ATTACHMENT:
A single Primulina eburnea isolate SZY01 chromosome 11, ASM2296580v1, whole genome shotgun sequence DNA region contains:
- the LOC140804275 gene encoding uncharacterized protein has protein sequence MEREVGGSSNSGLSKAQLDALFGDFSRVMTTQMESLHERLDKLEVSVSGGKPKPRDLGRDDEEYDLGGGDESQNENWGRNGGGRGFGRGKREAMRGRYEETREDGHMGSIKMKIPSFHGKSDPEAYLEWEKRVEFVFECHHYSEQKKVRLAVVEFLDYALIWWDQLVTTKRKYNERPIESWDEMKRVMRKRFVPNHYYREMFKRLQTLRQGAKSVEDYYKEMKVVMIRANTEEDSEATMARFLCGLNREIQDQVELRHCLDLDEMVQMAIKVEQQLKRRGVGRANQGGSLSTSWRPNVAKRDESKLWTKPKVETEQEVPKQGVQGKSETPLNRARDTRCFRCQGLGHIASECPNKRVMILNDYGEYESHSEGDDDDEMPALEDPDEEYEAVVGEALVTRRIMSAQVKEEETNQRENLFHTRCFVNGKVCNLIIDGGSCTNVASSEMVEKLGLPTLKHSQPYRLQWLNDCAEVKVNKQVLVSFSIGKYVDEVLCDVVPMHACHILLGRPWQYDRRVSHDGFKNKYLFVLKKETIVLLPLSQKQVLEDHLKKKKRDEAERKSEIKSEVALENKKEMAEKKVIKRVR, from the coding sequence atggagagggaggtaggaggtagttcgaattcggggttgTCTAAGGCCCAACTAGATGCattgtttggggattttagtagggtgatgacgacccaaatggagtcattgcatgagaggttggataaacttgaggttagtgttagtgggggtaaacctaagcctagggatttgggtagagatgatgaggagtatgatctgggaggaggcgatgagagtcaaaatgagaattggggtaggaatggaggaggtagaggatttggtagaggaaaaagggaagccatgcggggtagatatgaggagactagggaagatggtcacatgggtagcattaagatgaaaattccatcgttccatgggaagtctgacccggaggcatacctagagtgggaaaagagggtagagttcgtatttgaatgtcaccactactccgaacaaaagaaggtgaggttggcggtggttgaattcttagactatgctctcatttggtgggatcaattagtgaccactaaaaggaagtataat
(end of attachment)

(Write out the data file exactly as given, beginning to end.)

A single Primulina eburnea isolate SZY01 chromosome 11, ASM2296580v1, whole genome shotgun sequence DNA region contains:
- the LOC140804275 gene encoding uncharacterized protein has protein sequence MEREVGGSSNSGLSKAQLDALFGDFSRVMTTQMESLHERLDKLEVSVSGGKPKPRDLGRDDEEYDLGGGDESQNENWGRNGGGRGFGRGKREAMRGRYEETREDGHMGSIKMKIPSFHGKSDPEAYLEWEKRVEFVFECHHYSEQKKVRLAVVEFLDYALIWWDQLVTTKRKYNERPIESWDEMKRVMRKRFVPNHYYREMFKRLQTLRQGAKSVEDYYKEMKVVMIRANTEEDSEATMARFLCGLNREIQDQVELRHCLDLDEMVQMAIKVEQQLKRRGVGRANQGGSLSTSWRPNVAKRDESKLWTKPKVETEQEVPKQGVQGKSETPLNRARDTRCFRCQGLGHIASECPNKRVMILNDYGEYESHSEGDDDDEMPALEDPDEEYEAVVGEALVTRRIMSAQVKEEETNQRENLFHTRCFVNGKVCNLIIDGGSCTNVASSEMVEKLGLPTLKHSQPYRLQWLNDCAEVKVNKQVLVSFSIGKYVDEVLCDVVPMHACHILLGRPWQYDRRVSHDGFKNKYLFVLKKETIVLLPLSQKQVLEDHLKKKKRDEAERKSEIKSEVALENKKEMAEKKVIKRVR, from the coding sequence atggagagggaggtaggaggtagttcgaattcggggttgTCTAAGGCCCAACTAGATGCattgtttggggattttagtagggtgatgacgacccaaatggagtcattgcatgagaggttggataaacttgaggttagtgttagtgggggtaaacctaagcctagggatttgggtagagatgatgaggagtatgatctgggaggaggcgatgagagtcaaaatgagaattggggtaggaatggaggaggtagaggatttggtagaggaaaaagggaagccatgcggggtagatatgaggagactagggaagatggtcacatgggtagcattaagatgaaaattccatcgttccatgggaagtctgacccggaggcatacctagagtgggaaaagagggtagagttcgtatttgaatgtcaccactactccgaacaaaagaaggtgaggttggcggtggttgaattcttagactatgctctcatttggtgggatcaattagtgaccactaaaaggaagtataat